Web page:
Anyway, this MG is not, in a sense, intended to sell. It is a loss line to promote the MG brand and the 'selling' exercise can only be about managing the loss, not maximising the profit. As such, it's probably doing rather a good job, if you ignore the fact that the exotic image of the SV-R is not strictly in keeping with the 'brand values'. MG is almost unique as a long-established sports car brand in never having been associated with the unattainable or the exotic. Jaguar, Porsche, Aston Martin, Ferrari, etc, have always been cars you aspire to own 'one day' whereas an MG has been something you might just nip out and buy on the day you pass your test. The cars have traditionally been accessible and affordable, which is not a description easily attached to the SV-R. Perhaps it is intended to be redolent of the one-off record breakers with which the history of MG is peppered, streamlined wonders extracting improbable performance from highly tuned versions of the small production engines. Stirling Moss famously drove EX181, a car that looked like a large sucked sweet, at Bonneville Salt Flats in 1957 and achieved 245mph. With a four-cylinder, 1600cc engine. Extraordinary. But again, the parallel with the SV eludes me.
Collection day at Longbridge was very pleasant and I was handed the keys of this pearlescent British Racing Green example with tan leather. It's a smart car, with paint and trim of very high quality. Dominant issues in the first few days were an irritating wind noise from the passenger door and the crushingly dull rev-limit during running-in. 3000rpm in a car red-lined at 6800? I have an almost religious devotion to running-in, so I stuck to it.
Bar the wind noise, things were going pretty well until one cold morning the car started but stalled during low-speed manoeuvering. It seems to be surprisingly easy to stall, which is odd because a large, torquey engine can usually shuffle a car around without the need to touch the throttle. It restarted but stalled again. It then would not restart at all. I had been warned at MG that one should delay pressing the starter button for five seconds after turning on the ignition, otherwise there is a risk of flooding something or other. Was this what had happened? I left it for several hours to dry out and tried again. No luck. I left it overnight but had no more joy in the morning. The call was made and MG dealer Phoenix Hatfield came out very promptly with a replacement SV-R and took mine away for checks (it had started for them after a lot of churning). I forgot to mention to them a rattle from the front and a whistling wind noise above 60mph. I thought that they were bound to hear these in a 150-mile return journey to Hatfield but the car returned with both faults unaddressed. Back it went. The wind noise was down to a faulty micro-switch controlling the passenger window and the rattle was traced to a heat shield near the gearbox.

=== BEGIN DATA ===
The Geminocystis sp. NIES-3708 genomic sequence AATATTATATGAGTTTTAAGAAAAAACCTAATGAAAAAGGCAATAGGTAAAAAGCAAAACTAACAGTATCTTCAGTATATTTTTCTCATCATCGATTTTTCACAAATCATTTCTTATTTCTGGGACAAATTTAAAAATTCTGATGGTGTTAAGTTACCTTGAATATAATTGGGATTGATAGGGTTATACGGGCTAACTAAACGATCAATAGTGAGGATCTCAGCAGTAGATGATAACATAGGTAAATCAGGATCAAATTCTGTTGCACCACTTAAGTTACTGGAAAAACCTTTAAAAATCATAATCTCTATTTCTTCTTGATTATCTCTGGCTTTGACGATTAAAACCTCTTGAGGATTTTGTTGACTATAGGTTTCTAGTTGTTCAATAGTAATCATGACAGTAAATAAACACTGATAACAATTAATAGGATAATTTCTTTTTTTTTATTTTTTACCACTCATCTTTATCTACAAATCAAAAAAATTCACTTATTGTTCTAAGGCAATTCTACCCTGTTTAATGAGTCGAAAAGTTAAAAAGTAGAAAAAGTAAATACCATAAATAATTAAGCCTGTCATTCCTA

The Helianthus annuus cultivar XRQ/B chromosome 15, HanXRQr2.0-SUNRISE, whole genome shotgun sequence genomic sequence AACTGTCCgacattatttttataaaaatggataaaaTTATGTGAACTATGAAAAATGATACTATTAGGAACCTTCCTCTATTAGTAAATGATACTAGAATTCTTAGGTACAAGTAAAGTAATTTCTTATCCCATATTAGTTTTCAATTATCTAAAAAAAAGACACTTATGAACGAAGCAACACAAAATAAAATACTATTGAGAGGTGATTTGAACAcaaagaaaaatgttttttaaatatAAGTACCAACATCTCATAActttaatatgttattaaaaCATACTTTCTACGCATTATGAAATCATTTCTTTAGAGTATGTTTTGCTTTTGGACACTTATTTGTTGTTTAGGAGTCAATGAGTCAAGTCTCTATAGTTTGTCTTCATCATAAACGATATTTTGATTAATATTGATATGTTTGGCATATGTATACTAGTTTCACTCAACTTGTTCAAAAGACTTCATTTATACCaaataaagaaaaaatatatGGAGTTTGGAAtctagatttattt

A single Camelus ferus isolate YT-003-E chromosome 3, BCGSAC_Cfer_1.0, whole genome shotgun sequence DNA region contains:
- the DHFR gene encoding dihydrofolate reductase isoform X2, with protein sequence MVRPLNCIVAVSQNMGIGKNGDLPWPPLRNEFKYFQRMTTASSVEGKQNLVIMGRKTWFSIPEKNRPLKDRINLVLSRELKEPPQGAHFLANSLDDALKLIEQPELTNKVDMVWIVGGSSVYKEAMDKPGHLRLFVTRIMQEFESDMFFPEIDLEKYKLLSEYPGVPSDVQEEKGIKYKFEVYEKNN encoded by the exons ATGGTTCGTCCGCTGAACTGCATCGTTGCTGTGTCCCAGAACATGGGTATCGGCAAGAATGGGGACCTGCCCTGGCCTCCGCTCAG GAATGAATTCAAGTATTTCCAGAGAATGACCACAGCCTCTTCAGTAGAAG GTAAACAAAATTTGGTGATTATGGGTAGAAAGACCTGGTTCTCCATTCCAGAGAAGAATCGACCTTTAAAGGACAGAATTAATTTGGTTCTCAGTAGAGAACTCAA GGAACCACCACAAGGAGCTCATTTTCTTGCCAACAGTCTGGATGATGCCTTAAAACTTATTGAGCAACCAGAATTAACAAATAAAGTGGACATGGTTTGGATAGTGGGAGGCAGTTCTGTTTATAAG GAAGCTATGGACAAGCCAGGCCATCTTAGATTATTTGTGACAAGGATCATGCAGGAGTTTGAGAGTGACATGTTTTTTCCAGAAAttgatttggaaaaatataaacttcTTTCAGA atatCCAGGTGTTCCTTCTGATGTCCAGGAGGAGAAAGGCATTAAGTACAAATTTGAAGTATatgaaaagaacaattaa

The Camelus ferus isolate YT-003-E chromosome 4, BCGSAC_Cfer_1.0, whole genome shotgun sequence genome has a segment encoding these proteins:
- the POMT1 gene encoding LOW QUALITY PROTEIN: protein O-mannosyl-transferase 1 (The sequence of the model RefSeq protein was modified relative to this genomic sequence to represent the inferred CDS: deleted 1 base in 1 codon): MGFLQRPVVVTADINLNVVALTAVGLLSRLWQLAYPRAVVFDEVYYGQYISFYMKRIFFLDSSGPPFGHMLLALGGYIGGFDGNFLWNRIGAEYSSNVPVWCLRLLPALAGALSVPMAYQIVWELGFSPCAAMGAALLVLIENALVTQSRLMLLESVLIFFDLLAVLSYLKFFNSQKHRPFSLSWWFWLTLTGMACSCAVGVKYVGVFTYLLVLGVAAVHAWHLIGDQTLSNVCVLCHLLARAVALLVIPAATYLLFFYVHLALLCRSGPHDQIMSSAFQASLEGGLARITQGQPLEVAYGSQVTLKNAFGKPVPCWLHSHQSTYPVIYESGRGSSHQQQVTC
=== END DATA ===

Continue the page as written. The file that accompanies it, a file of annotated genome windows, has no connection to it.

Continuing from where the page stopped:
All's well now, and I have just returned from a week's work in Cornwall, the car a solid support. One feels surprisingly fresh after five hours at the wheel of the SV-R, the seats not only supportive but comfy. The best things about the car, however, remain the chassis and the steering, which has a lovely feel to it. The chassis is sharp without feeling snappy, taut without riding harshly. The car feels small and intimate: you feel on top of the job. However, the uninitiated should know that the traction control is very hands off: it'll willingly give you enough rope to hang yourself. The worst things? Well, the gearbox always feels like hard work: perhaps it'll ease up with mileage. The clutch is heavy and has far too long a travel. And I have found the aluminium gearknob horribly chilly on cold mornings: one touches the thing as little as possible until it's warmed through. Such knobs are classic triumphs of style over practicality, bits of retro nonsense shared with TVR and Ferrari.
On the return from Cornwall, there started a peculiar graunching, grating noise while accelerating out of a left-hand corner. Not nice.I hope it'll be sorted out this week.
Do I like the car? Yes, I think I do, but I will opine more at a later date. Development miles so far: 1548.
|Date acquired||January 2005|
|Costs this month||£0|
|Mileage this month||1651|
|MPG this month||n/a|